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Members of Generation Z (Gen Z) - the first to have grown up as ?digital natives? - are now joining and influencing the UK workforce. What should financial firms be doing to attract and retain their services - given that most GenZers expect to move jobs within two years?
Their aspirations have been captured in the report (from the Association of Chartered Certified Accountants (ACCA) and the International Federation of Accountants (IFAC)) Groundbreakers: GenZ and the Future of Accountancy, which surveyed 9,000 respondents worldwide. ACCA's Jamie Lyon presented its findings during a recent webinar, The Power of GenZ: Reshaping the future of the workplace.
Doubtless influenced by their experiences of the pandemic, Gen Z's major concerns were job security (59 per cent) and wellbeing and mental health (51 per cent). Similar evidence emerged from an OECD survey, Young people's concerns during Covid-19 ? half of respondents had experienced job-related disruption in the previous 18 months.
However, the pandemic was not the only negative factor. The World Economic Forum's Global Risks Report 2021 found that GenZ's ?stability, job prospects, and mental health were at risk due to the climate crisis, inequality, violence and other social disruptions?.
Against this backdrop, what the World Economic Forum found ?most surprising is how optimistic our respondents were about the future. For example, 82 per cent feel hopeful about finding meaningful work.?
And the ACCA/IFAC investigation discovered that GenZers are keen to counter job insecurity by acquiring new capabilities and transferable skills. They see the portability of financial skills internationally and across different industries as a major benefit.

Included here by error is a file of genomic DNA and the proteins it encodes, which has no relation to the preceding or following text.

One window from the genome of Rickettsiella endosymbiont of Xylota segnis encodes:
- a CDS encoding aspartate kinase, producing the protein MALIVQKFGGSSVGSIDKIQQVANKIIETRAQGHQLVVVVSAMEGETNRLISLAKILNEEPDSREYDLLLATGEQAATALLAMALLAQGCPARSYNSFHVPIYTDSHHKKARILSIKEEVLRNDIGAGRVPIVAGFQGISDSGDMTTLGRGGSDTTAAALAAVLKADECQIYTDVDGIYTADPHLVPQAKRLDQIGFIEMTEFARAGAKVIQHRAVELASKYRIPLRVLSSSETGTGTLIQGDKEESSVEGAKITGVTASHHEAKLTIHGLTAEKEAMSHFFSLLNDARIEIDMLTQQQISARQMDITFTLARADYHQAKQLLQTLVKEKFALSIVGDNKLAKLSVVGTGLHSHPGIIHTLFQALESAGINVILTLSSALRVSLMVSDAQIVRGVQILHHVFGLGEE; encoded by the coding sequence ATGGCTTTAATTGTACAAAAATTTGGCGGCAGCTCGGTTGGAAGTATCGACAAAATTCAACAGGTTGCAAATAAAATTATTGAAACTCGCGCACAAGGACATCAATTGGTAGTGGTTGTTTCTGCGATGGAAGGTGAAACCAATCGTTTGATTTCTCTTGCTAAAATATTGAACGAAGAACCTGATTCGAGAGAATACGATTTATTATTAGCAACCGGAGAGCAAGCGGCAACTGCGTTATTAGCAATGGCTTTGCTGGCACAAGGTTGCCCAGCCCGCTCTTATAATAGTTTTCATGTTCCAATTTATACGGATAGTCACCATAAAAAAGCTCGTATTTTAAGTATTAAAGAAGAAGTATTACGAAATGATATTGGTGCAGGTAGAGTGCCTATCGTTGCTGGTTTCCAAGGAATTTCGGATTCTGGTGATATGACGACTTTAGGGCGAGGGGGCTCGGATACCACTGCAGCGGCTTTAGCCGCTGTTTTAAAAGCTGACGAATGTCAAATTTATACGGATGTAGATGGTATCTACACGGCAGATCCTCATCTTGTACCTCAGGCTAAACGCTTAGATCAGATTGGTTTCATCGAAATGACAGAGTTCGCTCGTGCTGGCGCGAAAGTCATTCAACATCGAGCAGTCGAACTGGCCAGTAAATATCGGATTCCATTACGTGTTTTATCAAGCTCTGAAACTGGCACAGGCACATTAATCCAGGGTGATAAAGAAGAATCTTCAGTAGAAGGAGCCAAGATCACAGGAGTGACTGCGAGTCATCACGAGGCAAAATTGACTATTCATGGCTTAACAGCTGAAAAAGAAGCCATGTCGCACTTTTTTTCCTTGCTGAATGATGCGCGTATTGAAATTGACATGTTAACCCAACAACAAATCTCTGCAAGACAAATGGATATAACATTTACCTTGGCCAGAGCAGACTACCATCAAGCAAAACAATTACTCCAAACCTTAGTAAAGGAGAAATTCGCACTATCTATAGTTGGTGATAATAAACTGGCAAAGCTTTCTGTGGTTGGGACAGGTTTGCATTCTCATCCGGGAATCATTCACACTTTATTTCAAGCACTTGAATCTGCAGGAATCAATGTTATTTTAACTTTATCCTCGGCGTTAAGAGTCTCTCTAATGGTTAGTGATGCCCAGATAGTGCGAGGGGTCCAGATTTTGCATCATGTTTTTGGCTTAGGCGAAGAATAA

On wellbeing, employers should note that GenZers are ?attracted to firms that support their mental health and offer them a good work-life balance?. Jamie Lyon also observed that, as the pandemic's impact begins to lessen, respondents? other concerns - sustainability (26 per cent) and inclusivity (22 per cent) - will grow in importance.
The GenZ-led 2019 climate change demonstrations sent a powerful message about the importance of sustainability and environmental awareness, a message reinforced by the COP26 marches. Unsurprisingly, only 39 per cent of ACCA/IFAC's respondents ?believe businesses are currently pulling their weight in fighting climate change?.
Many of the protesters at the UK's Black Lives Matter demonstrations of summer 2020 were from GenZ, which arguably shows that equality is central to their thinking. And EY's report on 'the new normal? emphasised the point that employers have to demonstrate a clear social purpose and ?make a genuine commitment to equality and be transparent about progress?.
How should firms go about developing this generation's distinctive talents and skills? The Groundbreakers report says two leading employer strategies were to 'tap into their digital mastery? and 'think intrapreneurship?, given that ?GenZ have a natural entrepreneurial flair?.
This flair is addressed in a Bloomberg blog on the GenZ side-hustle: ?online marketplaces such as Etsy, Depop and Fiverr are making setting up shop to sell goods easier and cheaper than ever - especially for young digital natives?.
These digital natives are equally adept at conducting business in-person, often reinforced by social media promotion. Their ease in moving between physical and digital spaces means that employers need to offer flexibility to new members of staff, recognising the different requirements of each individual. In a Locatee/YouGov poll conducted in June, 70 per cent of GenZ favoured a hybrid working model.
GenZers expect to be rewarded on actual achievements and outcomes. They ?won't tolerate archaic views or practices?, as university recruitment specialist Paloma Shah explained to the Journal of Accountancy. Organisational hierarchies are archaic. For example, we see that GenZers at audit firms are drawn to our solution, Confirmation, as it's a modern approach to audit confirmations, while using paper, fax or email in such financial processes is archaic.
Financial sector employers must respond to GenZers? resourcefulness and enterprise by investing in modern, innovative technologies and work-life balance. These will give free rein to their digital mastery and enable them to pursue their own creative ideas to the benefit of the whole organisation.
Caroline Winch, Commercial Director, Confirmation, part of Thomson Reuters